From Tom Newton on Facebook: How did you become an actor? Noel: It was something I always wanted to do since I was about 5 years old. Years later I just got lucky and met the right person at the right time. After that, knowing how lucky I was to be doing the job I'd dreamed about, I just knuckled down and focused.

From Christinee Kane McIntosh on Facebook: What made you even think of Kidulthood and Adulthood?
Noel: Well, the first film is based partially on me and my friends hanging out back in the day so it wasn't tough to think of it. Putting a story together and connecting things I'd experienced and seen was the tricky part.

From Andy on Facebook: Having re-watched Kidulthood, did you realise back in 2006 and before Adulthood that it would remain relevant nearly 6 years later? Will there be a third story to tell?
Noel: The constants will always be relevant. There will always be bullies, there will always be teenagers, there will always be strong weak, good, bad, drugs, sex. What we have to do is educate those we are responsible for to try and do things the right way. Is there a third story? Maybe. Will I tell it? I don't know. Maybe BBC3 seeing how popular these are should make a TV show!

From @nicwwfc on Twitter: What is your worst memory from school?
Noel: I actually don't have have one. Maybe that's it. The fact that school wasn't actually that memorable at all. I couldn't tell you a best memory, let alone a worst.

From Gabby Pepper on Facebook: What is it like having to play someone [Sam] so bitter, when you're a generally nice guy? What do you do to prep for it? Noel: Sam's character clearly has a few issues and it's hinted at in the film. To play him, I just bring that side out of me. Nice of you to say I'm a nice guy, but I think there's a little bit of all the characters I play somewhere inside.


From Adam Parkin on the blog: What inspired you to get into making films? And, how could anyone make it into films?
Noel: It's just something I always wanted to be a part of. Mostly as an actor but as you get older and bolder you want to try more and people gave me opportunities to write and direct. I just took them. As for how you get in, there is no right or wrong answer to that and it happens differently for everyone.

Noel Clarke at an awards ceremony

From @britclam on Twitter: You've accomplished a lot, what's next for you? Noel: I don't know. I'm trying/have written a few different things but just want to keep improving and make bigger films.


From @Cuuuuurlyyyyy on Twitter: What's the next Noel Clarke film?
Noel: I've written a sci-fi and co-written a rom-com. But the film I'm looking to direct next is an MMA [mixed martial arts] one. Hopefully this year.

From @MK7LFC on Twitter: What advice would you give to aspiring scriptwriters/filmmakers in this YouTube generation we live in now? Noel: Don't wait for things to happen. Go out and make them happen. There is so much opportunity right now to surprise the dinosaurs in this biz. Just do it.


From Kristian Maloney on Facebook: Are you appearing as Mickey in Doctor Who soon...?
Noel: Not that I know of. I love Doctor Who and Matt and Karen are great but I don't make those choices.

From @Mr_Costin on Twitter: What was the message being put across in both the movies - Kidulthood and Adulthood?

Noel: In Kidulthood, it was basically if you behave like this or immerse yourself in this world, then you could die. In Adulthood, it was more that you can walk away from bad things you don't have to fight, in some situations it's better to just walk away. People may call you names but you'll be alive.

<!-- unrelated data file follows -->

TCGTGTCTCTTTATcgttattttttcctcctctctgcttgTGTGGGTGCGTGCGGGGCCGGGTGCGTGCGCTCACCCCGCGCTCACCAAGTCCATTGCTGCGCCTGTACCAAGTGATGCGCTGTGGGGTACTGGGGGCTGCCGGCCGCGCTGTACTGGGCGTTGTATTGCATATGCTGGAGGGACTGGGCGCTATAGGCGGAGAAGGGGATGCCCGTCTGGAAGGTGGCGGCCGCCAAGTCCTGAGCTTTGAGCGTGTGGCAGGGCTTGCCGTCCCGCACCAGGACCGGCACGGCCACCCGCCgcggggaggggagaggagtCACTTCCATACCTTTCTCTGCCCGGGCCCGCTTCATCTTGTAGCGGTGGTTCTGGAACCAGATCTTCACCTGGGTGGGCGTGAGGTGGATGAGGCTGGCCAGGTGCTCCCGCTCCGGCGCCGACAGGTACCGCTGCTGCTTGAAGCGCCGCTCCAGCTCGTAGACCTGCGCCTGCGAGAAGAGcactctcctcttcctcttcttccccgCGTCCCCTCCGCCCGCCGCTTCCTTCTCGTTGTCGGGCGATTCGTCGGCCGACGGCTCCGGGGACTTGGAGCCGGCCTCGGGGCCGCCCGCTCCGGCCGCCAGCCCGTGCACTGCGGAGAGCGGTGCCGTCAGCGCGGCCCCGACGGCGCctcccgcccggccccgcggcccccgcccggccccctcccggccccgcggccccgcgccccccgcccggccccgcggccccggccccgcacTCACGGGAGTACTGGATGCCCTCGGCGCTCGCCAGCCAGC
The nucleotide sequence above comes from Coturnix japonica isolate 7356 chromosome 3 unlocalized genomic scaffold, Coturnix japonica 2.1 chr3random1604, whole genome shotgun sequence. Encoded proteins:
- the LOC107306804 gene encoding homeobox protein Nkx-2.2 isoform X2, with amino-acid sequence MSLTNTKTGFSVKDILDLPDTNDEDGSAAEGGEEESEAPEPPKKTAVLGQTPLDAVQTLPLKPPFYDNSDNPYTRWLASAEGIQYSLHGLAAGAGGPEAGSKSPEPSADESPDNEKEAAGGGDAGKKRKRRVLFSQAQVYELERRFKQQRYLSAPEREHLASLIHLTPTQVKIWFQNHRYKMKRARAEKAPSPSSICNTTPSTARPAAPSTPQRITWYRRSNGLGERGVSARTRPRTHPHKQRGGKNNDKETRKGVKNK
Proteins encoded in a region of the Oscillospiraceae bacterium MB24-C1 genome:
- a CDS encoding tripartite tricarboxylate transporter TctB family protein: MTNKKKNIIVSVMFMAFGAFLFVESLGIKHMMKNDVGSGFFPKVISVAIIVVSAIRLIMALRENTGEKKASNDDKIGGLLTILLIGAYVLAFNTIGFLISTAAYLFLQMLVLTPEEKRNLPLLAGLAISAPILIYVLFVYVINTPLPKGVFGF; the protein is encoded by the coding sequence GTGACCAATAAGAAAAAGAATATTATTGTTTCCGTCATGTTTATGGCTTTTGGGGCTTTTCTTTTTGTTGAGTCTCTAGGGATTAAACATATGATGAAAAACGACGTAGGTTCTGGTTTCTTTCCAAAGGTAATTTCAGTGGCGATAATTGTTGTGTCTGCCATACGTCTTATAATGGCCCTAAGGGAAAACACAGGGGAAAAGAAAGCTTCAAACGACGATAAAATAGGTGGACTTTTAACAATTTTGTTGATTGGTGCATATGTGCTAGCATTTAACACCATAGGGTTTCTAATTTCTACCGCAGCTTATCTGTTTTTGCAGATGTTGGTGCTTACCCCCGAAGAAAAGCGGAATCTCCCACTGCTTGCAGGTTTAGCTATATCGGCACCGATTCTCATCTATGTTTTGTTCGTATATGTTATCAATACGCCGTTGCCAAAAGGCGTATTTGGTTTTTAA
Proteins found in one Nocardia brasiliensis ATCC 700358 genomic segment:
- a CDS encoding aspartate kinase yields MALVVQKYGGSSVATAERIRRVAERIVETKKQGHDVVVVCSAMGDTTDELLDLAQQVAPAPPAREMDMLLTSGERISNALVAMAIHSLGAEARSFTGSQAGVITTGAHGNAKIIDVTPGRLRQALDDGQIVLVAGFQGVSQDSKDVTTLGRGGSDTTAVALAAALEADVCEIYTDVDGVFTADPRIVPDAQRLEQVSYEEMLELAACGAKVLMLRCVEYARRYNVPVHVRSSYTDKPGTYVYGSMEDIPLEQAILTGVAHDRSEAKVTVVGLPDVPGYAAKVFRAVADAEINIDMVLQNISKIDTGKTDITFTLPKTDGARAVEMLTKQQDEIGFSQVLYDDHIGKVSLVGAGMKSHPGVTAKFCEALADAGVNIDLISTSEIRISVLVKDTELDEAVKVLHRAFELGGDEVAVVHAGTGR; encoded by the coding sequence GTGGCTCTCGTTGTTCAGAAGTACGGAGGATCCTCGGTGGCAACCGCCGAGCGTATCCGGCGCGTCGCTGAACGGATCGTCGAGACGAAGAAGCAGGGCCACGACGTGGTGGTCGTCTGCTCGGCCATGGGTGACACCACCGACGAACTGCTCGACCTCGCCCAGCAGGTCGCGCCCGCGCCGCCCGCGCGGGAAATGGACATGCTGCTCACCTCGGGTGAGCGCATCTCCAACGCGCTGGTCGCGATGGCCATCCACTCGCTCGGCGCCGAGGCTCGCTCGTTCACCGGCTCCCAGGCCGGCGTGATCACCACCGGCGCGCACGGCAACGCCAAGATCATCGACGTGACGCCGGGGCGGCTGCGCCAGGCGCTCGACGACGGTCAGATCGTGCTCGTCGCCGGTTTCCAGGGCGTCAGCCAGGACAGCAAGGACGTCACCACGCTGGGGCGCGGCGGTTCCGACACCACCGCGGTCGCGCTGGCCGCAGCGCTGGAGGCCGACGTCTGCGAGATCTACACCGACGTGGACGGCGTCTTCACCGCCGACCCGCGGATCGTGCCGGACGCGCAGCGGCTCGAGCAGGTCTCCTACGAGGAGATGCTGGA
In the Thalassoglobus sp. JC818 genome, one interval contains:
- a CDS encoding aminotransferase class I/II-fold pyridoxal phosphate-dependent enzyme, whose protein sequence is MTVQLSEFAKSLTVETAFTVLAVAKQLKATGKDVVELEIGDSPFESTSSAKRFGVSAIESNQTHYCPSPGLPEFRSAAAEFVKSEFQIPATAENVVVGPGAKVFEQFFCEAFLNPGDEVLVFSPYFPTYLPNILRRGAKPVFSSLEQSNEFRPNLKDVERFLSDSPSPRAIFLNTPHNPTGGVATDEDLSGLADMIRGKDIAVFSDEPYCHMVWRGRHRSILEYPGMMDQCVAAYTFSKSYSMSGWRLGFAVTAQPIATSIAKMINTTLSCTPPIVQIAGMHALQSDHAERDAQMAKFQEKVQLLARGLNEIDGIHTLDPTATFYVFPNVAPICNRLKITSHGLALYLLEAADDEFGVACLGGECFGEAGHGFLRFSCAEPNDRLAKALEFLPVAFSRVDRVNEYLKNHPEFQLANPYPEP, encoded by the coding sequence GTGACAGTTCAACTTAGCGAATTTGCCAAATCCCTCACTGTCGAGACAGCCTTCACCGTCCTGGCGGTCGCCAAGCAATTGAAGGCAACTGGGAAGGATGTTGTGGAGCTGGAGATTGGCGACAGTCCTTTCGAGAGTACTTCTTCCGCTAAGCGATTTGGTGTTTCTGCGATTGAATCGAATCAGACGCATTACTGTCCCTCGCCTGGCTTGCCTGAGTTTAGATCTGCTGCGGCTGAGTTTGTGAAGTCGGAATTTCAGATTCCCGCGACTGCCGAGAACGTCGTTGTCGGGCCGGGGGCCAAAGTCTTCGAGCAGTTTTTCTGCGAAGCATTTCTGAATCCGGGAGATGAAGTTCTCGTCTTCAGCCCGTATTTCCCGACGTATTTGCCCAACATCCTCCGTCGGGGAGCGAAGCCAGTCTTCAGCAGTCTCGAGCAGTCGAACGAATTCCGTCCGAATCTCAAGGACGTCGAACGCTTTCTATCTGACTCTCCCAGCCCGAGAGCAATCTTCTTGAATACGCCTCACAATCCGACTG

Thanks for all the great questions you have posted on @bbc3tv on Twitter, BBC Three Facebook Fan Page and the blog. And don't forget, if you've missed it, you can still watch Adulthood on the iPlayer.

Mars Elkins is producer for the BBC Three website.

Ask Noel Clarke a Question

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Mars Elkins Mars Elkins | 16:21 UK time, Friday, 15 July 2011

Is Noel Clarke really like his Doctor Who character Mickey Smith in real life or is he more like Wyman Norris in Auf Wiedersehen, Pet? What inspired him to write Kidulthood? If you've got a burning question for Noel, writer, director and star of Kidulthood and Adulthood, then now's your chance.

All you have to do is post your question here on the blog, the BBC Three Facebook page or via Twitter @bbc3tv using #noelclarkeqa and we'll put a selection of the best ones to Noel. We'll then have his answers here on the blog after next week's showing of Adulthood.

Just make sure you get them to us by midday on Monday 18 July. And don't miss tonight's episode of Kidulthood at 9.45pm, which you can also watch on the iPlayer.

UPDATE: Thank you for all your Noel Clarke questions. Check out Noel's answers here. And don't forget, you can still watch Adulthood on the iPlayer.

Mars Elkins is producer for the BBC Three website.

A Decade of 60seconds

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Sam Naz Sam Naz | 10:35 UK time, Friday, 15 July 2011

News crews were kept pretty busy in 2001. The year saw some major stories both at home and abroad. The world was shocked by the 9/11 attacks on the United States and a devastating foot-and-mouth crisis swept through the UK. In sport, tennis fans packed out Henman Hill at Wimbledon screaming "Come on Tim!" and thinking could this finally be our year? Well, no. He lost to Goran Ivanisevic in the semi-finals. Over in Hollywood, it was the end of an era as Tom Cruise and Nicole Kidman divorced after 10 years of marriage.

Alongside all that, 2001 saw the birth of 60seconds. The news bulletins made their debut on new digital channel BBC Choice (now known to us as BBC Three) on July 16th. With a fully decked-out studio and a track called Machines R Us by Faithless as the music bed - 60seconds was a go! We've managed to dig out a bulletin from that very first week: